Mercedes-Benz SLS AMG Gullwing Supercar Review


By Erin Baker:

The corkscrew at Laguna Seca raceway in California is a short but terrifying section of the circuit that drops sharply away from sight and tumbles to the left then right. It will be familiar to MotoGP fans: watching bikes dive and tip into it before catapulting their riders upright and down the other way takes spectators’ breath away.

A great way, then, to test the handling of the new supercar from Mercedes AMG: the gullwing SLS AMG.

Three laps spent trying to keep up with former DTM touring car champion Bernd Schneider were hardly a necessary part of the car’s launch, however: the first supercar to be designed and built from scratch by master German tuner AMG was never going to be a donkey on the track.

Plus, you can probably count on one hand the number of SLS customers who are going to spread their gullwings on a circuit. Serious racers will wait for the mooted Black Series track version (to be confirmed), or at least pay extra for a different suspension set-up and ceramic composite brakes.

No, SLS AMG buyers are the same people who buy every other supercar these days: collectors, boulevard cruisers, Merrill Lynch bankers and fun seekers, and for them, hundreds of test miles on the pitching, twisting, redwood-lined Pacific roads of Big Sur provided an ample litmus test.

Mercedes AMG is marketing the SLS as a “super sports car”, ie with emphasis on sports, not the super part, although a price of £150,000 spells supercar territory to most mortals. The SLS is, the company claims, with characteristic Teutonic understatement, “nothing short of a masterpiece by Mercedes-AMG Gmbh”. Not quite, but it’s a charming car. It tugs on the nostalgia heartstrings with its cleverly modern interpretation of the classic 300SL gullwing of the 1950s. Grace Kelly, here we all come.

That memorable profile, with the two doors arched up above the roofline, doesn’t stop surprising and delighting passers-by. The wide radiator grille, with its huge Mercedes star and the fins on the bonnet, are strongly reminiscent of the original. The overall design is slightly Marmite-ish, though: I tried to love the combination of long bonnet, small headlights, high cabin and fat rear, and just couldn’t.

The interior design also left me cold, with its very simple leather-clad dash and familiar black plastic Mercedes switchgear; I longed for a bit of Aston elegance or Maserati finesse but although the leather is beautifully turned and stitched, it’s, well, dull.

Silly as it sounds, however, the doors provide nearly all the drama you need. The handle is situated low down – pull it and the door rises easily and lightly above your head, although you still have to duck under it. Step into the car, however, and unless you’re taller than 5ft 10in, you’ll have to pull the door down with you as you sit in, because the handle sits too high to reach once inside.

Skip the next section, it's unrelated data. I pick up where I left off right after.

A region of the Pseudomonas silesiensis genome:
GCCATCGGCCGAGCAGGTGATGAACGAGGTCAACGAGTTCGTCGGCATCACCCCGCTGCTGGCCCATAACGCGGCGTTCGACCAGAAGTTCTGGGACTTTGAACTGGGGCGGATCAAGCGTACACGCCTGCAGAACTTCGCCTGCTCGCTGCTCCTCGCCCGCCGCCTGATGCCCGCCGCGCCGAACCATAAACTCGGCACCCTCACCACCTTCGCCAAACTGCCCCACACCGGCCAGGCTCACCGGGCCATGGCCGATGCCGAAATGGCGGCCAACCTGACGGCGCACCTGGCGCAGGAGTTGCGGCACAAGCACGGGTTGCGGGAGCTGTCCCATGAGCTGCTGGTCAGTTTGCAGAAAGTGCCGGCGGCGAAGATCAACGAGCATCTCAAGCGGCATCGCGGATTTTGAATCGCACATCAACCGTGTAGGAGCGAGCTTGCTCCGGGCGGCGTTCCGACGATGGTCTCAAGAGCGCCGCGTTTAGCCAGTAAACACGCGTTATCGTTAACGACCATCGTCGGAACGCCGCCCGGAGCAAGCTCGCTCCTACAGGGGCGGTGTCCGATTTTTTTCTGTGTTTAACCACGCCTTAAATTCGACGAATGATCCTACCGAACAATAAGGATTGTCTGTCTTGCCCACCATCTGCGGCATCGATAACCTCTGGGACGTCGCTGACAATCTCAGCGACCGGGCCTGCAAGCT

Mercedes swears that with the doors open, the car fits inside most normal garages, and they only add 39cm to the width when open. Detractors are always quick to point out the downside of gullwings or scissor doors: how do you get out if the car flips onto its roof in an accident? Well, in the SLS AMG, after 10 seconds of being upside down pyrotechnics automatically explode the hinges so you can push the doors away… cue Michael Caine jokes about blowing the bloody doors off.

This being an AMG baby, the real explosion happens when you press the starter button. What an awesome sound that front-mounted V8 engine makes; distinct from anything Italian by virtue of a deep, metallic rumble that drums up into a thousand jackhammers thumping the ground as the revs rise. It sounds very mechanical, very precise and very expensive, and there are a thousand variations on the sound when you get going and play around with the throttle and gears.

This is a serious car, however, with serious performance: 563bhp, 479lb ft of torque, 0-62mph in 3.8 seconds and a limited top speed of 197mph. The acceleration is effortless: in any of the seven gears, at any speed, you get bucketloads of oomph. It’s almost too seamless – you reach illegal speeds with no sense of occasion: you just arrive there.

In “controlled efficiency” mode, it’s an easy cruise everywhere, with even some lag between gearchanges from the dual-clutch transmission to make drivers feel they’re in a “normal car”.

Switch to the “sport” or “sport plus” setting, however, and the gearchange times shorten, the engine growls and it’s no longer a pretty gullwing but a serious sports car with its DTM-inspired carbon-fibre driveshaft, and lightweight all-aluminium chassis and body; with AMG keen to show off its serious pedigree, the SLS has been confirmed as the safety car for Formula One next season.

There’s a convertible version coming in 2011 (obviously not with gullwing doors…) or, if you want to have serious fun and save the environment, Mercedes AMG has set itself the ambitious date of 2013 for a fully electric version with, they assure me, no loss of performance. In fact, you’ll get a staggering 649lb ft of torque from standstill. Expect to see electric SLS AMGs disappearing through the ground with wheelspin.

It might not be a masterpiece, but the SLS AMG offers a staggering number of incarnations to choose from: boulevard cruiser, Fifties recreation, sports car or supercar, with soft-top poser and environmental saviour on the way. The choice is yours.

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